Posted on August 25, 2011 at 4:33 PM
Congratulations on acquiring a nice viola. Enjoy it and its mellow sound. There is undoubtedly a good reason that most of the great composers (e.g., Bach, Mozart, Beethoven, Dvorak, Hindemith) played viola in preference to violin. And, I have heard you can adjust quickly. The violist of the Shanghai Quartet once told me that they lost their violist and were having trouble finding a new one, so with five weeks until a recording date, he, at that point the Quartet's second violin, learned the viola from scratch, and they found another second violin. The recording date went fine.
From Jami Kleinert
Posted on August 25, 2011 at 8:24 PM
I love playing viola! Congrats on the new instrument -- what a great way to spend a weekend :)
I started playing viola during my first trip through college, when we split our symphony orchestra into a symphony and a philharmonic, and didn't have enough viola players to fill the phil. I set it aside for a few years, then picked it back up when I started teaching and returned to finish my music ed degree. Now I perform on viola much more frequently than on violin. My private students love it when I bring my viola to our lessons and use the lower registers to accompany their etudes and pieces.
From Emily Grossman
Posted on August 25, 2011 at 9:24 PM
Oh wow, I never even though about the accompaniment possibilities for my violin students! Should be fun...
From Delmar Williams
Posted on August 25, 2011 at 9:59 PM
I have a nice story about my visit to Arthur Bryant's in KC several years ago. I stood in line for 15-20 minutes to get in the door and to the counter, and I happened to mention to someone that I was a tourist. As I got ready to pay for my meal someone said.."Please come over here and sit." They told me that Kansas City people are a friendly bunch, and since I was alone, they wanted to invite me over to their table. I've traveled a lot, and a little act of kindness like that means a lot to me!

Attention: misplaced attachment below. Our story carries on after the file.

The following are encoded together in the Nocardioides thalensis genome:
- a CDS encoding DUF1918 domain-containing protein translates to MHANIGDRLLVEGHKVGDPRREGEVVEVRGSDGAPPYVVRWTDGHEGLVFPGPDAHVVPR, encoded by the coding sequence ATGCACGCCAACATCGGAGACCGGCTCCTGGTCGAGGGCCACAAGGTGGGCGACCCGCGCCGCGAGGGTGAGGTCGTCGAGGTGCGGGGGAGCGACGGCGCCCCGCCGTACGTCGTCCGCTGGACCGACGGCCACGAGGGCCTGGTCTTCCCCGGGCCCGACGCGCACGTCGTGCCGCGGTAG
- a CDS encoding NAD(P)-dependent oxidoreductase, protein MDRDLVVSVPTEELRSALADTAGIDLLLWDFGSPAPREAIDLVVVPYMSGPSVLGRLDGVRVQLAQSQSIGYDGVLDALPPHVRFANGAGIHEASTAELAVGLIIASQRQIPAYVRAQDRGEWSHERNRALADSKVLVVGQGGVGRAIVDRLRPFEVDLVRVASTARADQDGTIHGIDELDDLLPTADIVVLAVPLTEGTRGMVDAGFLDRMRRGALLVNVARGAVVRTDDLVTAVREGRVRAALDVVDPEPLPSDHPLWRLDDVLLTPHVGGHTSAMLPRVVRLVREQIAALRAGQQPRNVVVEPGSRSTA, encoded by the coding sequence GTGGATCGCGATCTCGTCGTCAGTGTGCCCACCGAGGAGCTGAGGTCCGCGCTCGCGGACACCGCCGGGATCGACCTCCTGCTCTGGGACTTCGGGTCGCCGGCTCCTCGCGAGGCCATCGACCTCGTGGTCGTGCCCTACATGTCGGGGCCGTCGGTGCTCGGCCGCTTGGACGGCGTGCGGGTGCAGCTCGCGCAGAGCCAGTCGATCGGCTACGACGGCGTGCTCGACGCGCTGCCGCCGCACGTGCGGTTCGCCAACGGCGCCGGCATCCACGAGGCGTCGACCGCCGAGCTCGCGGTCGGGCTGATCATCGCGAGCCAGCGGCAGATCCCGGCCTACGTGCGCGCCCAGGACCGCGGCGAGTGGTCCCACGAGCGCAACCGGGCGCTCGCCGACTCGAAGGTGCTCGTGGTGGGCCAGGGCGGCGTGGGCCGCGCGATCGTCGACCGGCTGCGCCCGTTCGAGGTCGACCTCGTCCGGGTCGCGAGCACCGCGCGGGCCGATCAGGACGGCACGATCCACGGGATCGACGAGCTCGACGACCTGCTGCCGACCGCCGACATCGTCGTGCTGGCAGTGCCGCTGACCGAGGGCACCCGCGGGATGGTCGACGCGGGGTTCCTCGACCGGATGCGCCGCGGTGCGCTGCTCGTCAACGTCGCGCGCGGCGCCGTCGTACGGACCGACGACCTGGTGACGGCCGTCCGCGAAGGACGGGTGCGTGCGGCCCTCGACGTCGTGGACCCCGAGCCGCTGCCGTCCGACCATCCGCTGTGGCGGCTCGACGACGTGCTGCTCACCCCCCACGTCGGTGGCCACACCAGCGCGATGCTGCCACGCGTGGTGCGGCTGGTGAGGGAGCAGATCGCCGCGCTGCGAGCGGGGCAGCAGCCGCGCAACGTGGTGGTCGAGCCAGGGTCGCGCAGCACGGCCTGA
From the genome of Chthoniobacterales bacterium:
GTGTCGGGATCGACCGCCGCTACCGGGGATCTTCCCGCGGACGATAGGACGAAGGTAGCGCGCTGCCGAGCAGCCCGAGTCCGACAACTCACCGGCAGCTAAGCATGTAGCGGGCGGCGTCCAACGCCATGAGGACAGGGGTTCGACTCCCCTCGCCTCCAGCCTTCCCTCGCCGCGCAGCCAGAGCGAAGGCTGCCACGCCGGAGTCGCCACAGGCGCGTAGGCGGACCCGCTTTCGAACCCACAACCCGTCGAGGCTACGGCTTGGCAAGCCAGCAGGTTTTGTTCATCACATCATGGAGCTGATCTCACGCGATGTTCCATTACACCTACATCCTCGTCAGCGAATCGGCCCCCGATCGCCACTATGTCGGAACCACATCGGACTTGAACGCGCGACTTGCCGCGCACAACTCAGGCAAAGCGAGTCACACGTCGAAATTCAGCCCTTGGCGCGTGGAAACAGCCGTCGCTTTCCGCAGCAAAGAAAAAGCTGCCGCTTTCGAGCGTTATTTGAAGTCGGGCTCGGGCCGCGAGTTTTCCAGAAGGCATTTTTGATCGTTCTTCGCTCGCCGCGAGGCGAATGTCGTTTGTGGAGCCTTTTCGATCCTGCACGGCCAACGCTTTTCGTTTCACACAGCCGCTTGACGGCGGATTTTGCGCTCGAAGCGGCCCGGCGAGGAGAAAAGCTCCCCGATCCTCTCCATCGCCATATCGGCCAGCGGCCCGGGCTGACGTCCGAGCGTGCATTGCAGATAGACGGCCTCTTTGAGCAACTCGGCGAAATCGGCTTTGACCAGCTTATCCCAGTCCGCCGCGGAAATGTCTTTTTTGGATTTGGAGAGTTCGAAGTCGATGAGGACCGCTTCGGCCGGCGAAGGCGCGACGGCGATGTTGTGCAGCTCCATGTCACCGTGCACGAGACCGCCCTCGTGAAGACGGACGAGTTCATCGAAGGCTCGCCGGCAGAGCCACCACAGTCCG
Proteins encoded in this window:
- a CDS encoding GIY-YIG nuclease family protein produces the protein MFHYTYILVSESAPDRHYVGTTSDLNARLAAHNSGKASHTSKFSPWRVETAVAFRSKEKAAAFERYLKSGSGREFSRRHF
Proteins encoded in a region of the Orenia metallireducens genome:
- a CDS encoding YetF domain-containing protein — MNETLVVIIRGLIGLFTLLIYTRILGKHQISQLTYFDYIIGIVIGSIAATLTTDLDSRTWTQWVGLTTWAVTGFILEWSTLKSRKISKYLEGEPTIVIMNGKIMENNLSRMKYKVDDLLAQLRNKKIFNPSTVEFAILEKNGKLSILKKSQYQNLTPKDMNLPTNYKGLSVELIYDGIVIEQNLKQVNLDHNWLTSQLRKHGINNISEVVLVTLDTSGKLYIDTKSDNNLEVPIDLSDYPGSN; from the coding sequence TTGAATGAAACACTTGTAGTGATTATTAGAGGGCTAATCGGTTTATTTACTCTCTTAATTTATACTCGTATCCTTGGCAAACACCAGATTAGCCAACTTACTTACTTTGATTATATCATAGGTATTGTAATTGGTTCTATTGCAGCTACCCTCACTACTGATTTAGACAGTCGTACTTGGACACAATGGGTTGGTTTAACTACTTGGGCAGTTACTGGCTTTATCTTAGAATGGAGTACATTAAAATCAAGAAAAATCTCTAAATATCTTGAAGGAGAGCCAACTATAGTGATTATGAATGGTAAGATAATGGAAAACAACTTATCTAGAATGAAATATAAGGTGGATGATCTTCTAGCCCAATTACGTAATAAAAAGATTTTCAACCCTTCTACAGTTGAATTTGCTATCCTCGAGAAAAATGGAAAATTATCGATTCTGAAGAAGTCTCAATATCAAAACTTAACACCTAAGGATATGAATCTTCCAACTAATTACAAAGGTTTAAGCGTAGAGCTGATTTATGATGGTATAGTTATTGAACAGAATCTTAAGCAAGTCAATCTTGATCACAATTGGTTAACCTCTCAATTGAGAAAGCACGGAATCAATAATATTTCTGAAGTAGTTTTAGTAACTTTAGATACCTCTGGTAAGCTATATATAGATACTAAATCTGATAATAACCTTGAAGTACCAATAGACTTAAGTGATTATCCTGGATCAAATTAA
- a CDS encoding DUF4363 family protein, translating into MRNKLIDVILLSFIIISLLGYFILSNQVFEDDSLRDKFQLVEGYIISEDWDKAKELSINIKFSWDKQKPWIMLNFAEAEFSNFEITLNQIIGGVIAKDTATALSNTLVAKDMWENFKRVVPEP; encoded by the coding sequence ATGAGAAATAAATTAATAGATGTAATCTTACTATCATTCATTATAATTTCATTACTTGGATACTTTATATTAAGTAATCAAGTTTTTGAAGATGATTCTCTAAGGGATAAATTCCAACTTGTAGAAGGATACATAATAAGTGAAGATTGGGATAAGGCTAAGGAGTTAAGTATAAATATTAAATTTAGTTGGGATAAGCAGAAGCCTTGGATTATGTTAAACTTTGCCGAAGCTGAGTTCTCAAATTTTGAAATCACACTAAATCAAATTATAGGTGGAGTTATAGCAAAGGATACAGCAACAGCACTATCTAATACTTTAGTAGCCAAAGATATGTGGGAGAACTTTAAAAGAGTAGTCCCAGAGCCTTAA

From Lisa Van Sickle
Posted on August 25, 2011 at 10:28 PM
Uh oh, there goes another one down a fifth! Does Arthur Bryant's still sell the bottles of sauce to take home? With about a gallon of that and a new viola, who cares what the next Alaska winter is like? You'll be fine!
From Emily Grossman
Posted on August 25, 2011 at 11:32 PM
Down a fifth? After downing a fifth, I don't see how it's possible to care about much of anything... ;)
Delmar, I couldn't agree more about KC congeniality; I'm already missing it. Next time, though, it's Oklahoma Joe's--Anthony Bourdain says it's a do-before-you-die destination.
From Mendy Smith
Posted on August 26, 2011 at 1:26 AM
another conversion to the dark side...... ;)
Enjoy your Cing Emily!
From Asher Wade
Posted on August 26, 2011 at 10:00 AM
Wow! Nice looking viola from Ifshin (Jay Haide, right?); I own a "Jay Haide" violin & it's really super captivating; also, glad to see you put on Evah Pizzaro strings (I'm almost sure), 'cause I'm just testing out my newly learned skill of having memorized the major sting companies by their bindings at the tailpiece; - anyway, I find Evah strings to really be the best; continue enjoying the music!